It has happened again. Someone close to our family has been diagnosed with cancer. A serious case.
Cancer is a bitch. It strikes the undeserving. It shows no quarter to young or old, good or bad. It is devastating not only to the stricken, but to all those who know and love that person.
Cancer can be beat. It takes all of the science available to our healthcare professionals. But it takes more. It takes hope and determination and belief.
I know that our friend is not the only person who will receive news like this. It’s always devastating. But especially at this time of year.
So to you, my friend, and all the people who receive news that fills us with doubt and fear, I can only say that my thoughts, my will, my prayers, my heart are with you.
If there is a power above, some logic and order that make sense of this, I hope it will show itself now.
Cancer is a bitch.
It’s the end, at least for this year. The final episode of Inside PR for 2012 has been posted.
In today’s episode, Gini Dietrich, Martin Waxman, I look back at the trends in 2012 that stood out for us. Things like the continuing evolution of social media to photos and video; the convergence of advertising, PR, digital agencies to compete directly against one another; the evolution of search to incorporate personal profiles and social interaction. And above all, for me, the stripping away of my idealism about the blogosphere that came when I read Ryan Holiday‘s “Trust Me, I’m Lying.”
Have a listen. Let us know what you think. In a comment on this blog, on the Inside PR blog, on the Inside PR Google+ Community or on the Inside PR Facebook group. Anyway that you want. We’d love to hear your views.
We’ll be back in 2013 as Inside PR begins its seventh year.
Have a safe and happy holiday season.
Sad news today: Laurier LaPierre, Canadian broadcast icon and former Canadian Senator, has passed away.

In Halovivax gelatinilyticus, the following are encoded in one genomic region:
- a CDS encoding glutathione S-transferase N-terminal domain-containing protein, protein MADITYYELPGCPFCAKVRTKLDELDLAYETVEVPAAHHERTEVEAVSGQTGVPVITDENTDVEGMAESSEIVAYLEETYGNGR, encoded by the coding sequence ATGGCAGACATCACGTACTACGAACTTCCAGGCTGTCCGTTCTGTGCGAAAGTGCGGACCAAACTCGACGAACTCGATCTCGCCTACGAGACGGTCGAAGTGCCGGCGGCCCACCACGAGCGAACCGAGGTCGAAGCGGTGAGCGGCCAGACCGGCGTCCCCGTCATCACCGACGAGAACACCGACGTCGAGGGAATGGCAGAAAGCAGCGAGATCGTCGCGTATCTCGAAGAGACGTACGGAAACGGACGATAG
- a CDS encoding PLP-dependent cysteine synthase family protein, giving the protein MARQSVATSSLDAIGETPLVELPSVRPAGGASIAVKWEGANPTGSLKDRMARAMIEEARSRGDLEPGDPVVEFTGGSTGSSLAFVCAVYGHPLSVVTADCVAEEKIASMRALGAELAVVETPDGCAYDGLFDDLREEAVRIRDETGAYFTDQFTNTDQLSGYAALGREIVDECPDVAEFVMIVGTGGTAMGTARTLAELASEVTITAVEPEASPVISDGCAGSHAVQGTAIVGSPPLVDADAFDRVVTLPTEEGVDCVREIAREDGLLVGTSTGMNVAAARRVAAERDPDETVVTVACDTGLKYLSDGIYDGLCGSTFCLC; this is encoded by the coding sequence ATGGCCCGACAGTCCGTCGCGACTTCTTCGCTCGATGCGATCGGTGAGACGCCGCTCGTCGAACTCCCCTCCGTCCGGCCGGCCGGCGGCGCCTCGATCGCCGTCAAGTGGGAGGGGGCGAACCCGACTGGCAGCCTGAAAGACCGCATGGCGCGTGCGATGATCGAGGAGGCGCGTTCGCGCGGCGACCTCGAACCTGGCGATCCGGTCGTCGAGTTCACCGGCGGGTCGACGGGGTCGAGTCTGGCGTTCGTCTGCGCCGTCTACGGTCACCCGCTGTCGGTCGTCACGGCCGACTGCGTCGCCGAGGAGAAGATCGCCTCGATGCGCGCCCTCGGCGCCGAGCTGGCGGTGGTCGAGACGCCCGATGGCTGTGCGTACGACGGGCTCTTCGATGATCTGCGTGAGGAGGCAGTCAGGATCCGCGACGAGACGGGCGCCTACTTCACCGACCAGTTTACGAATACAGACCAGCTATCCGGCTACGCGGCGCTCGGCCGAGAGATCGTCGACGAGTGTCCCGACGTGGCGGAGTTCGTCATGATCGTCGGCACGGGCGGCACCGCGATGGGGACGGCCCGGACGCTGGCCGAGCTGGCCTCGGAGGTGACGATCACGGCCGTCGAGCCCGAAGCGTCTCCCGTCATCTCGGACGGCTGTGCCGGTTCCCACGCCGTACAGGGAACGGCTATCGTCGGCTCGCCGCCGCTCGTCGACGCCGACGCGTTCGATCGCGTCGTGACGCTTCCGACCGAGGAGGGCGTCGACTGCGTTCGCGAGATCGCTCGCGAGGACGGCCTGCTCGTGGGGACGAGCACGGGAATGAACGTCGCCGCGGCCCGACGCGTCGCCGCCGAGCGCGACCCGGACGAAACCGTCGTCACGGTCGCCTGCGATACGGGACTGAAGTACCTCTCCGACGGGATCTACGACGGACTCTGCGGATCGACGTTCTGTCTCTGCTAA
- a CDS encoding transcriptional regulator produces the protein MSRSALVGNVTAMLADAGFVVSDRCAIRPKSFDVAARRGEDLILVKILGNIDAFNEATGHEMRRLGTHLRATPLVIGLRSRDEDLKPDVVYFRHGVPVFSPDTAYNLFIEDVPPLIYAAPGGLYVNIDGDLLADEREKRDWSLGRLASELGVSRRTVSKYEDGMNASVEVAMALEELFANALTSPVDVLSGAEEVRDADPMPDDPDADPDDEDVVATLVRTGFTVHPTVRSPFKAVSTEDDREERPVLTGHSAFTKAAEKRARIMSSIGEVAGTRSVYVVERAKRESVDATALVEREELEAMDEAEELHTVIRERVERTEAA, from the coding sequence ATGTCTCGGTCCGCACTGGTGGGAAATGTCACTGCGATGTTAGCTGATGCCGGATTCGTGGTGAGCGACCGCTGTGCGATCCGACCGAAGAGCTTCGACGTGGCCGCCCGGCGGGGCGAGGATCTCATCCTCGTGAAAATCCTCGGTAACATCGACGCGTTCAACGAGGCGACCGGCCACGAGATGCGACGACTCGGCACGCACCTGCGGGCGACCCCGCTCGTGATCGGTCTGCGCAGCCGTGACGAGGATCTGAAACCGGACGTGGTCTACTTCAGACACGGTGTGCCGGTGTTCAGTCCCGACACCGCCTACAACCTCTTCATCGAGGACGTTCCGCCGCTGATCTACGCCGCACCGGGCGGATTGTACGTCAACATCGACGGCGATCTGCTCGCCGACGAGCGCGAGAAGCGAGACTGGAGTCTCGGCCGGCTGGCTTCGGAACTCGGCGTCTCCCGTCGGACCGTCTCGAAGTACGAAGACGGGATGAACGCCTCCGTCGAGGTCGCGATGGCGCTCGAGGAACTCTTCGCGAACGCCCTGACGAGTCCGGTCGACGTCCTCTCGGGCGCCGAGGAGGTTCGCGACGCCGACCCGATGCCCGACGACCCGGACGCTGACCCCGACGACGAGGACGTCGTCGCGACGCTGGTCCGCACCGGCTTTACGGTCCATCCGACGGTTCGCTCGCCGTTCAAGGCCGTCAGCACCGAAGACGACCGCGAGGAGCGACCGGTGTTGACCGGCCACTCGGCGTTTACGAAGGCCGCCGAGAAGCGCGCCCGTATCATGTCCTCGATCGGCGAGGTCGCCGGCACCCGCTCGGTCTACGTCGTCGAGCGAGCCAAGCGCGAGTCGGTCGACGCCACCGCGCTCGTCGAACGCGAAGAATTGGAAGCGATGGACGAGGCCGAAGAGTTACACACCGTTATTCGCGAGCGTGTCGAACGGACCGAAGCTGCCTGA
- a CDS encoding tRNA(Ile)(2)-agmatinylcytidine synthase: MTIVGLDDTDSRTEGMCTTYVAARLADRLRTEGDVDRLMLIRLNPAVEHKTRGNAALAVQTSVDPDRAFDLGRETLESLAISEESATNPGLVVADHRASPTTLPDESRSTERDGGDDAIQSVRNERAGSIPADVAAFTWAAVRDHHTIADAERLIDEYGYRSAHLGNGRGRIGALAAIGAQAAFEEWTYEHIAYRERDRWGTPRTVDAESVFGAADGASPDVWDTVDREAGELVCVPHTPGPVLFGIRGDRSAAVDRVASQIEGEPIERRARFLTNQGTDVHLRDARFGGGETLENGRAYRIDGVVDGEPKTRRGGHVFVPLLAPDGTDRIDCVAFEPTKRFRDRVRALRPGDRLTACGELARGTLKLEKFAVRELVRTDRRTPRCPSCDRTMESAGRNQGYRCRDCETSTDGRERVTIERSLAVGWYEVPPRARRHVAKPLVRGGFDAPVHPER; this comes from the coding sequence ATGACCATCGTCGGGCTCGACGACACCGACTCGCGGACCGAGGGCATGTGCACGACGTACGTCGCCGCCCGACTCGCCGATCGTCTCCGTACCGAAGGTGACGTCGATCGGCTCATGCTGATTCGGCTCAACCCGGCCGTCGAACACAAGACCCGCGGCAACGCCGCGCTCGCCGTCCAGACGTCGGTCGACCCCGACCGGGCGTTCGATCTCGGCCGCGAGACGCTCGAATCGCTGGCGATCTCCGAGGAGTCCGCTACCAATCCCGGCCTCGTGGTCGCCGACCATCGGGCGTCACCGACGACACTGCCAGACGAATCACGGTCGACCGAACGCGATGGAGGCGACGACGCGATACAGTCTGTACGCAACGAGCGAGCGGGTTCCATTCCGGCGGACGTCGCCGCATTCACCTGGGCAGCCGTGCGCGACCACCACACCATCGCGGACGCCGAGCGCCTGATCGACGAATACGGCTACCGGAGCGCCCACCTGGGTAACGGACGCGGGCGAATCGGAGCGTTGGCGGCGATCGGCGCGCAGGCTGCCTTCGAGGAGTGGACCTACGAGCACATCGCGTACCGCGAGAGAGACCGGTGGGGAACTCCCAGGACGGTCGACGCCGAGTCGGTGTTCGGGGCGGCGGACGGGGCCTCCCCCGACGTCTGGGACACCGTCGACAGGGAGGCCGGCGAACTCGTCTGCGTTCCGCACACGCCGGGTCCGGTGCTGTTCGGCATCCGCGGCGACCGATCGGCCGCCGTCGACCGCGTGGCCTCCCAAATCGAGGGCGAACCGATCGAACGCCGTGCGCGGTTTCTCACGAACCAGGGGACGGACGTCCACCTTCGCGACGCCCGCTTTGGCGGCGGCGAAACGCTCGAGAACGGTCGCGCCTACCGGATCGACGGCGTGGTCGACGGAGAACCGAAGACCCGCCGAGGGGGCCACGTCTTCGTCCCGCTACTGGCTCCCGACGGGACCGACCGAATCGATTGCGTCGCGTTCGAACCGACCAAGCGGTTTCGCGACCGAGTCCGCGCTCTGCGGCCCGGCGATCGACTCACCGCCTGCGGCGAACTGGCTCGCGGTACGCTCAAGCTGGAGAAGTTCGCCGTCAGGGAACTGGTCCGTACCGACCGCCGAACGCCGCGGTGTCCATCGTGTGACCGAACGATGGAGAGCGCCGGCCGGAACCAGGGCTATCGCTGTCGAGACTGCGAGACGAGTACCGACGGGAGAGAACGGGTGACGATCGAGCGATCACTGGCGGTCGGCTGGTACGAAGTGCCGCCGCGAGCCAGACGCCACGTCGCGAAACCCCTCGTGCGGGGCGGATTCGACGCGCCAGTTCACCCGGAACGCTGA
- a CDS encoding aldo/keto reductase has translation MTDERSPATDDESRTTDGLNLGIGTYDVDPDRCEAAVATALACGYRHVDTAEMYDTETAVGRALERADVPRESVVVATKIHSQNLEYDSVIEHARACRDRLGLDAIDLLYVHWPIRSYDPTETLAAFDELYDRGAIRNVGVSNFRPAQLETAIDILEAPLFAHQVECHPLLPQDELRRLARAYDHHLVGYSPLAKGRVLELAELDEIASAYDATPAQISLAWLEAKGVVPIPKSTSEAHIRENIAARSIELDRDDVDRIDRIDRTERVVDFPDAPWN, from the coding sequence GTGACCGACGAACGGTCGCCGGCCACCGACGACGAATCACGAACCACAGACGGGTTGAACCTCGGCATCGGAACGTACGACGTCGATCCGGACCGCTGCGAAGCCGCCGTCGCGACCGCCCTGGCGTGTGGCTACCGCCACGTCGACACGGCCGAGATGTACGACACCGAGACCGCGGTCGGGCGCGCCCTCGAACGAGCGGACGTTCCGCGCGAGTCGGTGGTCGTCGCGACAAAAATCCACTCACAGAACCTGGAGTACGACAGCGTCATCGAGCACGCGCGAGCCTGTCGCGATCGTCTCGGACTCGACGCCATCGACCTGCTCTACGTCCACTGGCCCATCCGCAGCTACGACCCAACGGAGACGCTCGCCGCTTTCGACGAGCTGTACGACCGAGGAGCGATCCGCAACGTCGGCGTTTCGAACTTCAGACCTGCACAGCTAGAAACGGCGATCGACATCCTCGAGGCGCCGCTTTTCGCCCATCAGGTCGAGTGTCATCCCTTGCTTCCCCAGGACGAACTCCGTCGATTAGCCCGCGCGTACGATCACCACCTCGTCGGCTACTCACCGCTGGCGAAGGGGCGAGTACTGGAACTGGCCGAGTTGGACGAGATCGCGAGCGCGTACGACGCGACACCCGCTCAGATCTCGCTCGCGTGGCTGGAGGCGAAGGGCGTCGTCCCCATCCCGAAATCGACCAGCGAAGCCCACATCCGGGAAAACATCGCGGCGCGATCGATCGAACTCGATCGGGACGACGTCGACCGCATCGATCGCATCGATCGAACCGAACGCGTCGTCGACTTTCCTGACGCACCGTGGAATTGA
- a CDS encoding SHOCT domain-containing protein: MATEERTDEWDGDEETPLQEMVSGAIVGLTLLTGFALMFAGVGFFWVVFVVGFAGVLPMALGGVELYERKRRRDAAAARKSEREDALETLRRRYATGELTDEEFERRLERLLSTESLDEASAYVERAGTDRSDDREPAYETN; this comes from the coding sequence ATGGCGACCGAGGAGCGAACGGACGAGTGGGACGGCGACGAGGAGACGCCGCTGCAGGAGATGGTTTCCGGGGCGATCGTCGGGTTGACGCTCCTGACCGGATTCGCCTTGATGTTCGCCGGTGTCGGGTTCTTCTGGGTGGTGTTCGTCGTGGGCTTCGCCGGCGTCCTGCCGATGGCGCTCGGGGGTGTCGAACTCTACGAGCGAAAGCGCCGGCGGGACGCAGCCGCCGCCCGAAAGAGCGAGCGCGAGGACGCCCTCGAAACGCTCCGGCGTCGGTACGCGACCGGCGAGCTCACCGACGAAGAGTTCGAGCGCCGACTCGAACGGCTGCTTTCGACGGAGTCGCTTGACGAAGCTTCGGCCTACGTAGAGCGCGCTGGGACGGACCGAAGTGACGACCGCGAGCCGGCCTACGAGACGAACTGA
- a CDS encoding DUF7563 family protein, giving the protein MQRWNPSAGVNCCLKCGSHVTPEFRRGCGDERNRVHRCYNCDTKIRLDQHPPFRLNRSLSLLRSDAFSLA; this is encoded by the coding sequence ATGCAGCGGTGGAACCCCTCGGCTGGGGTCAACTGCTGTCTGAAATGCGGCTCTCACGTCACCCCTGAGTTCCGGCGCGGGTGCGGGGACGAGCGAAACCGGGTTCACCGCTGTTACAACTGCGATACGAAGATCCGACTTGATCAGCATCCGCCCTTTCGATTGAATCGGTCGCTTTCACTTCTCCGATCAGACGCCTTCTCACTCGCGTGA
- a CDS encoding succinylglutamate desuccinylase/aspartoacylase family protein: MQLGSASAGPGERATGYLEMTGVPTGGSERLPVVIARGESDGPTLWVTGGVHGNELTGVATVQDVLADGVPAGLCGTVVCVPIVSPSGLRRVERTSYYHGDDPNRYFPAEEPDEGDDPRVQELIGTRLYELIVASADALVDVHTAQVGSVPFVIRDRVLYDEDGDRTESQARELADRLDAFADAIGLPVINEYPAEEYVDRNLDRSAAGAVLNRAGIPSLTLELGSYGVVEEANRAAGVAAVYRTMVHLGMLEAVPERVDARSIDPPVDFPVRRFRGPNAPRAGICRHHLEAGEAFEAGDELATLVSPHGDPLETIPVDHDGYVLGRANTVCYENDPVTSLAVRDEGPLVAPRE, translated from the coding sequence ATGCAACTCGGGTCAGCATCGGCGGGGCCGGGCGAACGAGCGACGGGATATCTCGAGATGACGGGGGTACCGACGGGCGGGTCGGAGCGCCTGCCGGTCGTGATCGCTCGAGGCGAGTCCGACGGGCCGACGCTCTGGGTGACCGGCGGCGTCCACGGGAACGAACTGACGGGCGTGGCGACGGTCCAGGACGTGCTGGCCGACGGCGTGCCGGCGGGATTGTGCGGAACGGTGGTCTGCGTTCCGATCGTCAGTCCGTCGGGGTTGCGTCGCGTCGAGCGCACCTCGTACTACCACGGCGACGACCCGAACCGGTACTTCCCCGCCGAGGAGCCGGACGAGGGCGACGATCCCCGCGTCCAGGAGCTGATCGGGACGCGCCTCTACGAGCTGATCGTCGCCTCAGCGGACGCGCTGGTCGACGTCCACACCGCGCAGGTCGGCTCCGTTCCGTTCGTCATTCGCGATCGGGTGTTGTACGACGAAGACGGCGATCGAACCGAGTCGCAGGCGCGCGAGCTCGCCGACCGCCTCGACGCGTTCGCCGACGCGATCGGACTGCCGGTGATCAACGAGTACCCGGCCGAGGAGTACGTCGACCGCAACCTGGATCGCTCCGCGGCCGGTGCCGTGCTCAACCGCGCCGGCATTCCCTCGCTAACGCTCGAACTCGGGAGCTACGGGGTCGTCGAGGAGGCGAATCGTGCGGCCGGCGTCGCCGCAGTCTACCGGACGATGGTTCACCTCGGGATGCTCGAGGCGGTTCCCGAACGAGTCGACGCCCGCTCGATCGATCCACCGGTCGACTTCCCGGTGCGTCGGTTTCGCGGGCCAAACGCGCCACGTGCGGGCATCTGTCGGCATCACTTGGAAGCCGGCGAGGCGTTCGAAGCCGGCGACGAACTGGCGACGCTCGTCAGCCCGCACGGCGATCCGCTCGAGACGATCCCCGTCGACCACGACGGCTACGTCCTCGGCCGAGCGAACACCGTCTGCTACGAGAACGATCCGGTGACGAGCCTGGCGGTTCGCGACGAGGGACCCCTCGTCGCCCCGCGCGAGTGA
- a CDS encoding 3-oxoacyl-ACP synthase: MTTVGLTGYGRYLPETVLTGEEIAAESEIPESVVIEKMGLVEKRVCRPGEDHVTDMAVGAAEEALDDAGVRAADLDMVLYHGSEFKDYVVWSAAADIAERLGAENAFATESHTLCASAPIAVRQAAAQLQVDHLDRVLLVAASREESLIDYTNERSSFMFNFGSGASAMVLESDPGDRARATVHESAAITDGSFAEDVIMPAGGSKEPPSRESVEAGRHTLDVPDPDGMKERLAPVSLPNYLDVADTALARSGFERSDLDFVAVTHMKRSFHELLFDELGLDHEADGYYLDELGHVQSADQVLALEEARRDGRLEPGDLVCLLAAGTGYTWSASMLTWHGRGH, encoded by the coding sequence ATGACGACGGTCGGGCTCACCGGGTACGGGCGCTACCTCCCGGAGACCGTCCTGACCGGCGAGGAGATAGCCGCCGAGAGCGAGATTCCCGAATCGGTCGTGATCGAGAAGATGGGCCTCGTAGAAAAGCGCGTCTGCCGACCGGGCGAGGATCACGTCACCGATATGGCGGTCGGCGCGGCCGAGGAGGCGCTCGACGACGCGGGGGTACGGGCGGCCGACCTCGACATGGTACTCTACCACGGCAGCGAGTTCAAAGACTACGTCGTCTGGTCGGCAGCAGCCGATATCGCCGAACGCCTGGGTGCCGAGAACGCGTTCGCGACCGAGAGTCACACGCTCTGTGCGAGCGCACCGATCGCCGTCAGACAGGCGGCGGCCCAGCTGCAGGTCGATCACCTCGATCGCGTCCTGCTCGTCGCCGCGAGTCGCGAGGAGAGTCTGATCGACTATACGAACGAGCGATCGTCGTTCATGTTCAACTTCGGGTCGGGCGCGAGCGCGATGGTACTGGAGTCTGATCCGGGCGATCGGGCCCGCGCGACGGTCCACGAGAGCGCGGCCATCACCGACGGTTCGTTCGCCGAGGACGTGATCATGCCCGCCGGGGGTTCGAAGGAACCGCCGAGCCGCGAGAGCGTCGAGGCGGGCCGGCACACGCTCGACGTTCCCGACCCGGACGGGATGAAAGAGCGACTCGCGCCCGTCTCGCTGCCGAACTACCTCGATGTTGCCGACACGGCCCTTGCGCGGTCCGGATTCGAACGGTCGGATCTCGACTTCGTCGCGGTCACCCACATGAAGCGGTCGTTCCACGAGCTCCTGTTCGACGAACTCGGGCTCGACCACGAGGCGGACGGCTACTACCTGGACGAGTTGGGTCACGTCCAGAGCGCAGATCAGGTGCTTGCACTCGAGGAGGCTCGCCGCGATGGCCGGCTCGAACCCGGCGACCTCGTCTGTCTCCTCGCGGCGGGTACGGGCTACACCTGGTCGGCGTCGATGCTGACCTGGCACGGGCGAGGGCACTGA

I met Laurier when we worked together on Sheila Copps‘ unsuccessful campaign for the leadership of the Liberal Party of Canada. Laurier may have been fighting for a lost cause, but he did it with enthusiasm, generosity and the highest principles.
It was an honour to have known him. And a true delight to have spent time with him.
For a perspective on Laurier LaPierre’s contribution to journalism, read Cecil Rossner’s Grilling the Guest – Laurier LaPierre and the Host Seat Interview on the Canadian Journalism Project blog.
Episode 3.19 of the Inside PR podcast has just been published. In this week’s episode, Gini Dietrich, Martin Waxman and I talk about a number of things that caught our eye.
First up: Google+ Communities
Google has added Communities to its Google+ Network. Think Yahoo Groups. Discussion groups organized around specific subjects.
Introducing the Inside PR Google+ Community
We’ve set up a Community for Inside PR listeners on Google+. If you like the podcast and would like to suggest future topics or discuss each week’s episode, click over to our Google+ Community and join the conversation.
Will the Inside PR Google+ community get as many members as the Inside PR Facebook group? Will there be better discussion on Google+? (I’m betting the conversation on Google+ will be much better, if not more voluminous.)
Twitter upgrades(?) with Filters on Photos
Is this a step forward? Or a defensive move in response to Instagram pulling its integration with Twitter? I’m not sure about the companies’ moves. I bet our listeners have more insight into this than I do.
Facebook drops its commitment to user democracy
Does anybody care? Was this ever a real thing or did Facebook’s thresholds so high that it simply fed a feeling of powerlessness from the outset?
Listen to the complete podcast
And tell us what you think
This week, I’m encouraging Inside PR listeners to join the Google+ Community and find out whether this will be an instant success, a slow build, or a complete fizzle.
This morning, I arrived to a darkened office. That’s not surprising, because it was 7 AM and I was the first person to arrive.
As I turned on the lights and walked into our then–empty office, I realized that I’m a lucky guy.
Why? Because 16 years after having co-founded Thornley Fallis, I still love my job.
Yes, there are challenges. There are disappointments. There is stress. But I know that I can rise to these challenges and be the master of my destiny. That’s invigorating.
And I love what I do. I love watching the changing patterns of communication and the evolving relationships we have with the institutions around us. I love learning from what I observe and changing the way that I apply my own skills for myself and for my clients.
I chose to be the first person in the office this morning because I wanted to get to work to tackle the day’s challenges, to stretch myself, to learn and to do something that I find meaningful.
So it’s 7 AM in a darkened office, and I feel I’m a lucky guy.